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Zambia - Exercise a high degree of caution
Exercise a high degree of caution in Zambia due to crime.
Safety and security
Safety and security
Areas bordering Angola, the Democratic Republic of Congo, Mozambique and Zimbabwe
Despite Zambia being declared a landmine-free country in 2009, there may still be landmines and unexploded ordinance in areas bordering Angola, Democratic Republic of Congo (DRC), Mozambique and Zimbabwe. Avoid driving off the main roads in these areas.
Given the porous nature of the Zambia–DRC border, instability in the DRC has resulted in carjackings and armed assaults on the Zambian side of the border.
Petty crimes such as pickpocketing, purse snatchings and vehicle break-ins are common, particularly in and around bus and railway stations, nightclubs, some shopping areas in Lusaka, Copperbelt towns, other main cities and tourist centres. Ensure personal belongings and travel documents are secure at all times.
Serious crimes such as armed muggings, home invasions and sexual assault occur, particularly after dark. The use of “date rape” drugs at bars and restaurants occurs in Lusaka. Carjackings are a concern, particularly in urban areas, on the roads to and from Lusaka and on the roads in Copperbelt. Thieves sometimes follow people after they withdraw money from banks or automated banking machines (ABMs). Avoid using ABMs at night and, if possible, have someone accompany you to watch the area during your transaction.
Remain alert to your surroundings and maintain a high level of personal security awareness. Avoid showing signs of affluence. If you suspect you are being followed, go directly to the closest police station or public area. Avoid walking alone after dark.
Keep car doors locked and windows closed at all times. Theft often occurs at traffic chokepoints by thieves reaching through unlocked doors, open windows or unsecured cargo. Police roadblocks are common throughout the country. Police officers can request to see identity documents.
Demonstrations occur regularly and have the potential to suddenly turn violent. They can lead to significant disruptions to traffic and public transportation. Avoid all demonstrations and large gatherings, follow the instructions of local authorities and monitor local media.
Many roads are severely potholed. Traffic accidents occur frequently throughout the country, especially on Lusaka’s Great East Road. Pedestrians, poorly lit and maintained vehicles, driving habits and stray animals pose risks. Avoid overland travel to rural areas after dark.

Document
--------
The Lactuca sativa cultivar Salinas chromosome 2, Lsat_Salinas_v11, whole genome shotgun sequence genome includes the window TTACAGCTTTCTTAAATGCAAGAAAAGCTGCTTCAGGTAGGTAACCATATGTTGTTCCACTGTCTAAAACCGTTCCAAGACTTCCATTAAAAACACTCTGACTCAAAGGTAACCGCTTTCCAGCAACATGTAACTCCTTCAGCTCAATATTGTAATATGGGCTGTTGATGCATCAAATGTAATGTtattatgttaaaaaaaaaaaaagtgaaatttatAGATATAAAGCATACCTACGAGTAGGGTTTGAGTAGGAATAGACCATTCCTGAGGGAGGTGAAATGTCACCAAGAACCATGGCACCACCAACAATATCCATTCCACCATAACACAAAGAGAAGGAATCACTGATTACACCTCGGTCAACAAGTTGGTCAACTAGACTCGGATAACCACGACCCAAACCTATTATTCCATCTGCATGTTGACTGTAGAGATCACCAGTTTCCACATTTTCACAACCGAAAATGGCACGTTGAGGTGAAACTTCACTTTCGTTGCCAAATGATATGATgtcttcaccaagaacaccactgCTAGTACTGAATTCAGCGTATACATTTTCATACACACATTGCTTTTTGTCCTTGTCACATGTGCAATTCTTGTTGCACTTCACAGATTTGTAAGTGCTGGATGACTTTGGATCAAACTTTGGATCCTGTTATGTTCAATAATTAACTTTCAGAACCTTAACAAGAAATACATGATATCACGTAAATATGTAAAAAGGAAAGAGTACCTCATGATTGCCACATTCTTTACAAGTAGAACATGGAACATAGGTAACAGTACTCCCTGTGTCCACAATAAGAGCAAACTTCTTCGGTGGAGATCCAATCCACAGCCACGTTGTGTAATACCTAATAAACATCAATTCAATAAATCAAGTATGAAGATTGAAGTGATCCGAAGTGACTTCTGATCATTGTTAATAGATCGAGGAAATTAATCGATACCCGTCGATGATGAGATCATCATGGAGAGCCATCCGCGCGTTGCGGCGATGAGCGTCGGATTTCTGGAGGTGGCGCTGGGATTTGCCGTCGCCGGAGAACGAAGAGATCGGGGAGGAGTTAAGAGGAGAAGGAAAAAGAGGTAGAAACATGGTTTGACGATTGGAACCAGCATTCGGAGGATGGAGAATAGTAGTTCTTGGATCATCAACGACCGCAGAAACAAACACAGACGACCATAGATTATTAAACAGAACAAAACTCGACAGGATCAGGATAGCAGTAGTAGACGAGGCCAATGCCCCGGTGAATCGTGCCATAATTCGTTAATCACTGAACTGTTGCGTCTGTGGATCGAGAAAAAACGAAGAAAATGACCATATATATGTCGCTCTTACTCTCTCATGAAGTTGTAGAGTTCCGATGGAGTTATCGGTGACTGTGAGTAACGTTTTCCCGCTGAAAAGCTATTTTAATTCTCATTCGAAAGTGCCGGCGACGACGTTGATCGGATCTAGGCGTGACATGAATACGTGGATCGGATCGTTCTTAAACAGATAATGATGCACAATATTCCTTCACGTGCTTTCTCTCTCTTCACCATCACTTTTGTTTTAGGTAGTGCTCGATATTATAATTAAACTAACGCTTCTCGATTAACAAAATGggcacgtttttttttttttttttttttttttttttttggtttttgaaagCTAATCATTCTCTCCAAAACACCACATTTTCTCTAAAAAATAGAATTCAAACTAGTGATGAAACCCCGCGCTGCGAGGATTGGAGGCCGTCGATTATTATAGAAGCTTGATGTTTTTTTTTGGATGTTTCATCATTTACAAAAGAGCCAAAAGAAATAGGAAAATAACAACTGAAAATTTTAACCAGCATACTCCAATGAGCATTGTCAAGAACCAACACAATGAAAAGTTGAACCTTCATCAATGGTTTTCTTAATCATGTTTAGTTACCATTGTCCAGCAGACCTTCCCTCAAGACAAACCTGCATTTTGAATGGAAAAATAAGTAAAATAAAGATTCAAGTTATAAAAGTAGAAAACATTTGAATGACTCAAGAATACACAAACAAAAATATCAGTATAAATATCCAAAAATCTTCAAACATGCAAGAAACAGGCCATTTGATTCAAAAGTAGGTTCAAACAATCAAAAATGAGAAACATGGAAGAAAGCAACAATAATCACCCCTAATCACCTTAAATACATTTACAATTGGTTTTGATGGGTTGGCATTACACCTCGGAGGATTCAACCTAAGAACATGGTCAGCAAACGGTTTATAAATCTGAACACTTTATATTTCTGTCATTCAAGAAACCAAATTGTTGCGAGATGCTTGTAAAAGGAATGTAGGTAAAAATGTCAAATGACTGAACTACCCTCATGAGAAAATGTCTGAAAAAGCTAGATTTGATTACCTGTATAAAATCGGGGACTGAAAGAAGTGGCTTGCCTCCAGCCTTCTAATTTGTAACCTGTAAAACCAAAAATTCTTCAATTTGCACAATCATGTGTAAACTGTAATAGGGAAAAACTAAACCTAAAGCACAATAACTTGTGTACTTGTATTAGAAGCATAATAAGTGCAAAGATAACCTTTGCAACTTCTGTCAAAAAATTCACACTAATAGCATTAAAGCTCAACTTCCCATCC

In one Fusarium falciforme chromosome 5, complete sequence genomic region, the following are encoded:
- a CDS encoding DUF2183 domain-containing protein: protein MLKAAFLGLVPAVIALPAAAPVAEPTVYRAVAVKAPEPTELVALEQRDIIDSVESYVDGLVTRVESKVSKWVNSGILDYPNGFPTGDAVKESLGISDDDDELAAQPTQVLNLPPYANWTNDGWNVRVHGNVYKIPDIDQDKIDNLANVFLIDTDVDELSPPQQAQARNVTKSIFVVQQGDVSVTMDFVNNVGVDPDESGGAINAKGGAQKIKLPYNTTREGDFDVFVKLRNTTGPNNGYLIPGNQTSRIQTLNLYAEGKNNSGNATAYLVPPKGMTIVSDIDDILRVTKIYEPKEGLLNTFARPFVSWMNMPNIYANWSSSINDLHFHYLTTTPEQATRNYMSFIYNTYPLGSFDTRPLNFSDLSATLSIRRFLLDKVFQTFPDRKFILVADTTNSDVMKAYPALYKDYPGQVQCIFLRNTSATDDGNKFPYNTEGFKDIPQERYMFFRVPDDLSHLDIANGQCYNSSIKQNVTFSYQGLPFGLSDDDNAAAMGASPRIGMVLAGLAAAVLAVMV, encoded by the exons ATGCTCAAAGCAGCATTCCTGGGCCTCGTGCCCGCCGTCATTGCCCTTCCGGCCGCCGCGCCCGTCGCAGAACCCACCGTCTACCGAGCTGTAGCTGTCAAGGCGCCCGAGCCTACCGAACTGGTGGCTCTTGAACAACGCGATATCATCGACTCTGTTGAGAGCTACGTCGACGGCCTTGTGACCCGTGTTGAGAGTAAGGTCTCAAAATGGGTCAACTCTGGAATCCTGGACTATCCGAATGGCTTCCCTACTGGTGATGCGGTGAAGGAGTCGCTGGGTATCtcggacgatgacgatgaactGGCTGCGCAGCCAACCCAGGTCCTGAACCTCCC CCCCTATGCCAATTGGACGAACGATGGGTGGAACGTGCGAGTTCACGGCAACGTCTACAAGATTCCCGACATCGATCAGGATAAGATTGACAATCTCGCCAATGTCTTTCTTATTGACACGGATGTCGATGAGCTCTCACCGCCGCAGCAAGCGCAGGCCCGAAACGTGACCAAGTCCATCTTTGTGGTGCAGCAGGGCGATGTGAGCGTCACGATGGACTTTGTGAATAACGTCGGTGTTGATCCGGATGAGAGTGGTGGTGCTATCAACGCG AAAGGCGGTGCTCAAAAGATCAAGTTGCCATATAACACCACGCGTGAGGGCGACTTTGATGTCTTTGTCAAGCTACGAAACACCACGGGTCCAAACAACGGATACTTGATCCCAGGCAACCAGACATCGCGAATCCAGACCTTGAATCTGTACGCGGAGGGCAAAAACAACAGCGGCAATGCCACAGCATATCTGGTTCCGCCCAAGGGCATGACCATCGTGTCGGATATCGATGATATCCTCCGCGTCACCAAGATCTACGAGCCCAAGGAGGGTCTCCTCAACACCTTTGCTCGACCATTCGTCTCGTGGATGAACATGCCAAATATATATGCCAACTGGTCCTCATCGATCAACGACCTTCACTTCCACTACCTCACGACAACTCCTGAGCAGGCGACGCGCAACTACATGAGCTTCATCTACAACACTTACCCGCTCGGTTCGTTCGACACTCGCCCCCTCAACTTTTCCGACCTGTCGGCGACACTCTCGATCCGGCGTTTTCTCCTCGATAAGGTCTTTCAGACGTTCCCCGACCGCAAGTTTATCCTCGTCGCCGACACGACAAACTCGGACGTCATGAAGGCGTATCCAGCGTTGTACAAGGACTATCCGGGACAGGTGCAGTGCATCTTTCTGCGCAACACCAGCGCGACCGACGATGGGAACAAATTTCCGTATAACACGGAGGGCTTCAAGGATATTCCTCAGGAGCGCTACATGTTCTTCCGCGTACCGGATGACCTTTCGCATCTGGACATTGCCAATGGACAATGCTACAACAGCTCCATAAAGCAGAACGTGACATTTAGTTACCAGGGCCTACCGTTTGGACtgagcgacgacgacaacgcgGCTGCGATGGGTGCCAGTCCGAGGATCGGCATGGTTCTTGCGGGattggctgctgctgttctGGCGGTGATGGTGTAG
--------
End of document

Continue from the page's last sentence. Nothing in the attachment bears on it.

As there is no nation-wide emergency service for stranded drivers, you should carry a cellular phone when travelling outside of main cities.
Exercise caution when using public transportation, especially buses, which are often overloaded. Taxi fares are expensive and should be paid in local currency. Do not share taxis with strangers.
Rail service is limited.
We do not make assessments on the compliance of foreign domestic airlines with international safety standards.
General safety information
Illegal drug trafficking occurs on a limited scale. Do not accept packages from strangers or carry parcels if you are unsure of their contents.
Wild animals can pose risks. Observe all park or nature reserve regulations and instructions given by tour guides. Avoid swimming in lakes and rivers due to the presence of crocodiles.
Tourist facilities are limited outside well-known game parks.
Every country or territory decides who can enter or exit through its borders. The Government of Canada cannot intervene on your behalf if you do not meet your destination’s entry or exit requirements.
We have obtained the information on this page from the Zambian authorities. It can, however, change at any time.
Verify this information with foreign diplomatic missions and consulates in Canada.
Entry requirements vary depending on the type of passport you use for travel.
Before you travel, check with your transportation company about passport requirements. Its rules on passport validity may be more stringent than the country’s entry rules.
Regular Canadian passport
Your passport must be valid for at least 6 months beyond the date you expect to leave Zambia.
Passport for official travel
Different entry rules may apply.
Other travel documents
Different entry rules may apply when travelling with a temporary passport or an emergency travel document. Before you leave, check with the closest diplomatic mission for your destination.
Canadians must also be in possession of a valid visa. Persons overstaying their visa may be subject to heavy fines, arrest, imprisonment or deportation.
Tourist visa: Required
Business visa: Required
Student visa: Required